I wasn’t alone in this pregnancy. Two other women at work were pregnant and due around the same time. My boss was surprisingly supportive. Acceptance settled in. My daughter was coming, regardless of how much I wanted to put her off for at least one more year.

People asked, “Aren’t you excited?”

I responded, “Of course!”

Inside though, I wasn’t so sure. I was frightened. I had no family close. I was over 40. The list went on. My friends at work seemed to be less worried and more excited. I was the one who wondered if I was up to the changes that were approaching so quickly.

Then my daughter arrived.  The doctor gently placed her on my chest. I stroked her cheek with my finger. She was mine. My husband remarked on how calm she seemed. Being in her presence was a tonic, her eyes already seemed wiser than mine.

My son’s birth was traumatic and long. Hers was normal and short. We still struggled to breastfeed, but this time I had the knowledge and tools to overcome our difficulties. With your first, you have the lifestyle change. With your second you have this sensation of same, same but different. At first, I found diaper changes hard to manage. I went from two different size diapers to two different body parts. I couldn’t put the newborn down for the fear that the rhino-toddler would sit on her. When would they nap at the same time?

However, it really wasn’t the diaper changes or synchronized naps that worried me. Not really. I was really afraid that I wouldn’t be able to love both of them enough.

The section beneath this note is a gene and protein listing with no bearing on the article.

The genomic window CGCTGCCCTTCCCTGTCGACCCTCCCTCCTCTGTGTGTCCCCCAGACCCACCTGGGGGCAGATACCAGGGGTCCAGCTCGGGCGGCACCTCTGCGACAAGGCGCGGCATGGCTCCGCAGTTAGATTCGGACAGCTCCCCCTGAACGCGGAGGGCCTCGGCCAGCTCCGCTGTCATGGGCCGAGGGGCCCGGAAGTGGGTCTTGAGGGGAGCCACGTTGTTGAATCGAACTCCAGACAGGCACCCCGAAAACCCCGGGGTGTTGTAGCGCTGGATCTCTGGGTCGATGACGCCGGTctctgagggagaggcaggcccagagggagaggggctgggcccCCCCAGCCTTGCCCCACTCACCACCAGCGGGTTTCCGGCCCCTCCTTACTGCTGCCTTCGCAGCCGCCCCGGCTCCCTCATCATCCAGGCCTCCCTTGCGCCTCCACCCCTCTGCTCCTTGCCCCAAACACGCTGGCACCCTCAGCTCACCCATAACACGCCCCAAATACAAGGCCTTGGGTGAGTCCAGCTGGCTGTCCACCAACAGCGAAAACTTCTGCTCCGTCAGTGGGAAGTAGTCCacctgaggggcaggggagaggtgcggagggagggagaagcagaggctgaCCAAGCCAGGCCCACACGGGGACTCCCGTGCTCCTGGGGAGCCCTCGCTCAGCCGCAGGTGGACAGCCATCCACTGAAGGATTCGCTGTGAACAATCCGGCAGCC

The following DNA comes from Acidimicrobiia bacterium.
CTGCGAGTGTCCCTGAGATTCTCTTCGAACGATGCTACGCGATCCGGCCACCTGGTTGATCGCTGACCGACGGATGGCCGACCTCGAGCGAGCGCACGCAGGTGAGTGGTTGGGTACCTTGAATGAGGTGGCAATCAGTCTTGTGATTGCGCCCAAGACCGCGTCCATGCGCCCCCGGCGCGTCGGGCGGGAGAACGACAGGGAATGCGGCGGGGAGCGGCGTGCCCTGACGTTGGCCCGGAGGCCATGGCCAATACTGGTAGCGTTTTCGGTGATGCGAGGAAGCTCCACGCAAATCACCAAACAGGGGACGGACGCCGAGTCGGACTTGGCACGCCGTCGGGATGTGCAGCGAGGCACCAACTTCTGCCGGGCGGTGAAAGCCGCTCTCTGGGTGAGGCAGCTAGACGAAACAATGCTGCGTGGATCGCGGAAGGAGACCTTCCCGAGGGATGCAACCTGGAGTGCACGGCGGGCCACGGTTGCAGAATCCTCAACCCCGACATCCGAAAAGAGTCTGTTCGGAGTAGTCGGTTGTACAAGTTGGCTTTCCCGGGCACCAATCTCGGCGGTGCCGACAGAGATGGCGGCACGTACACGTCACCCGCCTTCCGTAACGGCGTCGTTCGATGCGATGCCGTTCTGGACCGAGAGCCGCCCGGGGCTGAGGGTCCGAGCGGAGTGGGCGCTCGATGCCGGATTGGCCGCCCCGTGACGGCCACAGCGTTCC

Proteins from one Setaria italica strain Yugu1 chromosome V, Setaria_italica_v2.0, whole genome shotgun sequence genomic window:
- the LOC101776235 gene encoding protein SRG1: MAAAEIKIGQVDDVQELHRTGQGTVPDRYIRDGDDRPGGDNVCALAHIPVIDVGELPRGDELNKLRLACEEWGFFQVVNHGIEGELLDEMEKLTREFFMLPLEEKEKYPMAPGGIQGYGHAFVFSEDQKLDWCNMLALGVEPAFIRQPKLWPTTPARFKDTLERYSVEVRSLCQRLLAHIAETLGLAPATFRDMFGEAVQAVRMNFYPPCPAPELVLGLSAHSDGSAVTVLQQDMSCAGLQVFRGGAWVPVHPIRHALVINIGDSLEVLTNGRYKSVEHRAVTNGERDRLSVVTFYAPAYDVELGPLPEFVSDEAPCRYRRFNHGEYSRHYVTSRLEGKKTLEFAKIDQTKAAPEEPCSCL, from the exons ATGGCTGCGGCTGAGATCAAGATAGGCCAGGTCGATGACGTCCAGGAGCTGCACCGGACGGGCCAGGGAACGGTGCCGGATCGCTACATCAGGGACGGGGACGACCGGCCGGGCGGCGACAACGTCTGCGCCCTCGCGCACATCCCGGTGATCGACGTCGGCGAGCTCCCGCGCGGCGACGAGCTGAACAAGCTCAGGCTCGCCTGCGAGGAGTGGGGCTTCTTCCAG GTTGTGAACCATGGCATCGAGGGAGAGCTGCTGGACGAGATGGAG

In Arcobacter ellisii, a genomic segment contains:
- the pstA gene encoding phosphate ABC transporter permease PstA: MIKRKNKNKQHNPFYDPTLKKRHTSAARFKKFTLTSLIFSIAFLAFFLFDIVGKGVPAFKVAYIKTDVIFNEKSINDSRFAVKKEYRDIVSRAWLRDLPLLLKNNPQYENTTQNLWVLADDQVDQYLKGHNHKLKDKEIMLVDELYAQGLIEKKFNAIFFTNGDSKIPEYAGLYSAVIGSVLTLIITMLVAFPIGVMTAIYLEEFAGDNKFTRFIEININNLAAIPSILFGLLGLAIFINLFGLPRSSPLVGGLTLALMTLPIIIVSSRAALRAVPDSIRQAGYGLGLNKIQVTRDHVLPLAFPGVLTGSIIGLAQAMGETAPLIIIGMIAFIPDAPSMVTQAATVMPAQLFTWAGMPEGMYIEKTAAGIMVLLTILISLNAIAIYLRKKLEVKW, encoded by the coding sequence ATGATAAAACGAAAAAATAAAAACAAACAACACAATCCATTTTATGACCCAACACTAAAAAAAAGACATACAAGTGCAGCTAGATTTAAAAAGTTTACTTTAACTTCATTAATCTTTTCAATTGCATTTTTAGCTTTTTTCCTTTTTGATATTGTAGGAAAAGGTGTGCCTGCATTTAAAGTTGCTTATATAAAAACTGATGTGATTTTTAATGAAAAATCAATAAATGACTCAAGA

Then, three months into two under two, I heard what sounded like another ping.

The sound vibrated as I played and sang “Old MacDonald Had a Farm” with my children. It was one of those moments when motherhood seems like you imagined it before you had children. In that moment, I accepted I was raising two children. Not perfectly or not 1950s-well, but we were surviving. I would be able to get them both to bed by seven. I would be able to find ten minutes to myself. I would be able to love them equally but differently.

My life changed in other ways as well. In fact, having a second child opened up new possibilities. I viewed my time differently. With two children, every second counts. Accomplishing your dreams requires even more determination and resilience.

Everyone says nap when the baby naps, but what happens if you have two? Instead, you wake up early or go to bed late. You prioritize what’s important in your day. I was writing again. I started to become published. I lost 30 pounds. My husband decided to specialize in a new area of his field. He woke up at 3:30 every morning to study. One day he exclaimed, “I’m learning a lot.” He picked up our daughter. Love encircled them. I wasn’t the only one our daughter had transformed. We wouldn’t have made these changes without her. Her presence in our life had pushed us to make better decisions, to be resilient.

My son loved her too. There were moments of jealousy, but he was constantly hugging and kissing her. The first thing he did when he woke up was to ask for her. When I was pregnant, people used to tell me how close they would be, close as Irish cousins. I can see this now. He can make her laugh more easily than anybody. When he hugs her, he doesn’t want to let go.

Before you have children, the phrase, “They grow up so fast” sounds cliché. When you have children, you realize how true it is. I’m now continually reminded of the podcast “The Longest Shortest Time.” The title reflects my life beautifully. Time does stretch out and snap back.

One day, I heard another ping. The sound vibrated as I dropped them both off at daycare. I had arranged with their daycare provider to not linger. It was better to leave before one of them cried. I snuck away. But I wasn’t ready to let go, so I watched them through the window. My son stood guard by her carrier. The ping hummed. Only a short amount of time had passed raising two under two, yet so many things had changed.  Somehow we survived. We’d thrived. As I turned and walked away, I was already missing what had already passed.